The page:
What is cryptocurrency mining?
Cryptocurrency mining, or cryptomining, is a process in which various forms of cryptocurrency transactions are verified and added to the blockchain digital ledger. Also known as cryptocoin mining, altcoin mining, or Bitcoin mining. In other words, mining is simply a validation of transaction in cryptocurrency networks. Successful miners obtain new cryptocurrency as a reward.
ASUS Partners with Quantum Cloud to Develop Cloud Based Crypto-mining Platform
Asus recently announced a partnership with a blockchain startup Quantum Cloud to build a cloud-based cryptocurrency mining platform in a bid to promote the concept of giving incentives to gamers when they donate their GPU cycles. On its GPU product page, Asus explained:
“Quantum Cloud is a secure and simple service that allows users to easily earn extra cash when they donate their GPU cycles. Even if the app’s user interface is straight forward, it allows users to run cloud-based applications and make money in the process.”
Any incentive a user gets will be credited automatically to their PayPal account. The platform will secure the personal data of users as no data will be stored online. This platform is great and it is going to engage more people in the market. However, this isn’t the best time to debut such a product. The Cryptocurrency Market is currently at a low point. Making mining easier, and investing new ways to tap into GPU cycles would have been a great idea last year. Doing this at the end of a terrible year for cryptocurrencies isn’t such a great idea.
Bitcoin, the first largest cryptocurrency per market capitalization, fell as low as $3300 almost reaching the $3000 mark during this same period. This shows that the cryptocurrency fell by more than 75% from its all time high of $19,500. As a result of this record fall, purchase of Bitcoin dropped rapidly. Most people purchase other cryptocurrencies and convert it to Bitcoin whenever they have a need for it. So there will be no need for mining Bitcoin with GPU. These are the reasons why Asus’s plan is not a good thing for the industry.
It is a good way to think of cryptocurrency risks as investing in the stock market in the early 1929, when the government did not insure banks and investors lost millions of dollars. When Bitcoin was first introduced in 2009, mining the world’s first and premier cryptocurrency needed little more than a home PC — and not even a fast one at that. To make any kind of profit in it today, the barrier Is quite high. It’s no longer the homebrew industry it once was.
Just as it is the case with buying cryptocurrencies, mining comes with even greater risks. Nothing in the cryptocurrency market is guaranteed but the potential rewards are guaranteed.
There are risks involved when mining any cryptocurrency:
- Losing your digital wallet of coins: You can lose your wallet either by forgetting your password, which locks you out or by physically losing the wallet when your hard drive breaks or your online wallet provider goes out of business.
- Dishonest mining pool organizers: You have to be really wary of the kind of mining pool you join. If you join a mining pool run by unscrupulous administrators, they could skim coins from your earnings or take your earnings altogether and close shop.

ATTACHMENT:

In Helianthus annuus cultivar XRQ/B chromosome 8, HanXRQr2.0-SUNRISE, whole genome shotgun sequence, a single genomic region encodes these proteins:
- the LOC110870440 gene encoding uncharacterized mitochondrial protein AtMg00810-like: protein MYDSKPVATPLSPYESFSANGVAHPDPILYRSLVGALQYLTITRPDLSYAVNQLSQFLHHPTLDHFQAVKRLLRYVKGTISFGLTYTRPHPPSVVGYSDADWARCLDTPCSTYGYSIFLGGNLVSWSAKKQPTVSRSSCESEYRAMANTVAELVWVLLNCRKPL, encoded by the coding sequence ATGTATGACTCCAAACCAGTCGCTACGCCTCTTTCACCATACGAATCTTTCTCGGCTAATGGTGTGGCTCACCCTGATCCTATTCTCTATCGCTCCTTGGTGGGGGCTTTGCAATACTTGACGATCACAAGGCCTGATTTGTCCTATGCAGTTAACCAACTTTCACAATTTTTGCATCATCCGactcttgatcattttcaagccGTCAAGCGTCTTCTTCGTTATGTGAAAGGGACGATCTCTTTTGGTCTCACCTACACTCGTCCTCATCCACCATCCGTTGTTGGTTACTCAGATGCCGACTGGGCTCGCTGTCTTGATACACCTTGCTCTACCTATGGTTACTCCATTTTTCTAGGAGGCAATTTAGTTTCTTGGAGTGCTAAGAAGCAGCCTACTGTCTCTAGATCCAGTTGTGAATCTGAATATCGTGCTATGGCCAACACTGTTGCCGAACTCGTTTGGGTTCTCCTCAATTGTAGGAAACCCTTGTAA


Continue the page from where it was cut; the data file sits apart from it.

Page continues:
- Electricity Cost: Costs of Electricity could make your mining unprofitable. For most mining computers, a cost of 14 cents/kilowatt hour is the most you want to pay. Mining above 14 cents for currencies such as Bitcoin, Litecoin, Peercoin, and Feathercoin are not worth the investment.
- Black Hat Hackers: There is a possibility of a talented hacker breaking into your mining pool to empty your wallets.
- Drop in value of cryptocurrency: Your cryptocurrency could drop in value just like gold or any other commodity. There is a chance that the market value of your cryptocoins will fall, and you will be sitting on top of a pile of pennies instead of a pile of dollars.
CRYPTOCURRENCY MINING IS NO LONGER PROFITABLE
Last year, the “mining” process of earning new cryptocurrencies using high-powered computers, then selling those digital assets, became a profitable side hustle for savvy entrepreneurs who set up the mining rigs in their basements and dorm rooms.
According to analysis by Susquehanna, the side hustle is no longer profitable if you’re mining ethereum using kits containing GPUs (graphics processing units). The profit per month is down for mining, from about $150 last summer to an estimated $0 for November of this year.
In mining, machines run 24 hours a day, competing against other computers around the world to solve complex math problems. The first computer, or multiple computers, to solve the problem earns a fixed amount of bitcoin or ethereum.
The “hashrate,” or speed at which a computer can complete that operation fell drastically for ethereum this year. A higher hashrate is better for miners and adds to the opportunity of finding the next “block” and therefore getting the reward of new cryptocurrency.
The value of ethereum meanwhile has dropped more than 70 percent this year, trading near $205 Tuesday, according to data from CoinDesk.
The combination of those factors means that mining ethereum using a GPU, Nvidia’s flagship graphics card, is no longer profitable.